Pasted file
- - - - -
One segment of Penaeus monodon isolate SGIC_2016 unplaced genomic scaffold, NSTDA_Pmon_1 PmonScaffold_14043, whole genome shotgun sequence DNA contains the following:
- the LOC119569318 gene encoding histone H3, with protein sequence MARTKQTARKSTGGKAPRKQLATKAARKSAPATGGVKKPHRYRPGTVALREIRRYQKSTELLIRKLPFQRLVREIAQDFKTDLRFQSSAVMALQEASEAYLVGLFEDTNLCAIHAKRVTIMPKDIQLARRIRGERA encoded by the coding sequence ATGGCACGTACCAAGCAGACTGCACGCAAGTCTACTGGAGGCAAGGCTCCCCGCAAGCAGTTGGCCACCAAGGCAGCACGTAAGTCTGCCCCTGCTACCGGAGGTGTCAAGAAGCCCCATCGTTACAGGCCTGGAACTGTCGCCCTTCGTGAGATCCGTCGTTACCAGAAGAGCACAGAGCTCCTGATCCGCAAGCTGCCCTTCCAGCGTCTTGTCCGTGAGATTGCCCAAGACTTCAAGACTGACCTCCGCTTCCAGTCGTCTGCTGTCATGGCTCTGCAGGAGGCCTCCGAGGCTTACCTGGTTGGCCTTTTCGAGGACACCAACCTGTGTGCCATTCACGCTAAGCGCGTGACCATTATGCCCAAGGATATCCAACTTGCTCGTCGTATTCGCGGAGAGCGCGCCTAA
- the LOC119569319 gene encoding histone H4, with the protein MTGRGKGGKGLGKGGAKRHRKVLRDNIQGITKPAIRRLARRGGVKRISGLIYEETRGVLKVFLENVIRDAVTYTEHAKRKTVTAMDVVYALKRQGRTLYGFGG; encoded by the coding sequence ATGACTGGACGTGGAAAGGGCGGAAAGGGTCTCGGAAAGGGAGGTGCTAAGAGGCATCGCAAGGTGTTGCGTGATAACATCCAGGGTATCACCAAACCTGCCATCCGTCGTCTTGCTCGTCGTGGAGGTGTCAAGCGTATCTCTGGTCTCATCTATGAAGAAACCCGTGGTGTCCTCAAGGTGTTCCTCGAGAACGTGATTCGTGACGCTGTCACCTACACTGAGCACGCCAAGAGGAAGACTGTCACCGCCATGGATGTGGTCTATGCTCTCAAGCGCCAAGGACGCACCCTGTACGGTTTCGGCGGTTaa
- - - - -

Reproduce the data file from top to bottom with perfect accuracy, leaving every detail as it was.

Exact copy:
One segment of Penaeus monodon isolate SGIC_2016 unplaced genomic scaffold, NSTDA_Pmon_1 PmonScaffold_14043, whole genome shotgun sequence DNA contains the following:
- the LOC119569318 gene encoding histone H3, with protein sequence MARTKQTARKSTGGKAPRKQLATKAARKSAPATGGVKKPHRYRPGTVALREIRRYQKSTELLIRKLPFQRLVREIAQDFKTDLRFQSSAVMALQEASEAYLVGLFEDTNLCAIHAKRVTIMPKDIQLARRIRGERA encoded by the coding sequence ATGGCACGTACCAAGCAGACTGCACGCAAGTCTACTGGAGGCAAGGCTCCCCGCAAGCAGTTGGCCACCAAGGCAGCACGTAAGTCTGCCCCTGCTACCGGAGGTGTCAAGAAGCCCCATCGTTACAGGCCTGGAACTGTCGCCCTTCGTGAGATCCGTCGTTACCAGAAGAGCACAGAGCTCCTGATCCGCAAGCTGCCCTTCCAGCGTCTTGTCCGTGAGATTGCCCAAGACTTCAAGACTGACCTCCGCTTCCAGTCGTCTGCTGTCATGGCTCTGCAGGAGGCCTCCGAGGCTTACCTGGTTGGCCTTTTCGAGGACACCAACCTGTGTGCCATTCACGCTAAGCGCGTGACCATTATGCCCAAGGATATCCAACTTGCTCGTCGTATTCGCGGAGAGCGCGCCTAA
- the LOC119569319 gene encoding histone H4, with the protein MTGRGKGGKGLGKGGAKRHRKVLRDNIQGITKPAIRRLARRGGVKRISGLIYEETRGVLKVFLENVIRDAVTYTEHAKRKTVTAMDVVYALKRQGRTLYGFGG; encoded by the coding sequence ATGACTGGACGTGGAAAGGGCGGAAAGGGTCTCGGAAAGGGAGGTGCTAAGAGGCATCGCAAGGTGTTGCGTGATAACATCCAGGGTATCACCAAACCTGCCATCCGTCGTCTTGCTCGTCGTGGAGGTGTCAAGCGTATCTCTGGTCTCATCTATGAAGAAACCCGTGGTGTCCTCAAGGTGTTCCTCGAGAACGTGATTCGTGACGCTGTCACCTACACTGAGCACGCCAAGAGGAAGACTGTCACCGCCATGGATGTGGTCTATGCTCTCAAGCGCCAAGGACGCACCCTGTACGGTTTCGGCGGTTaa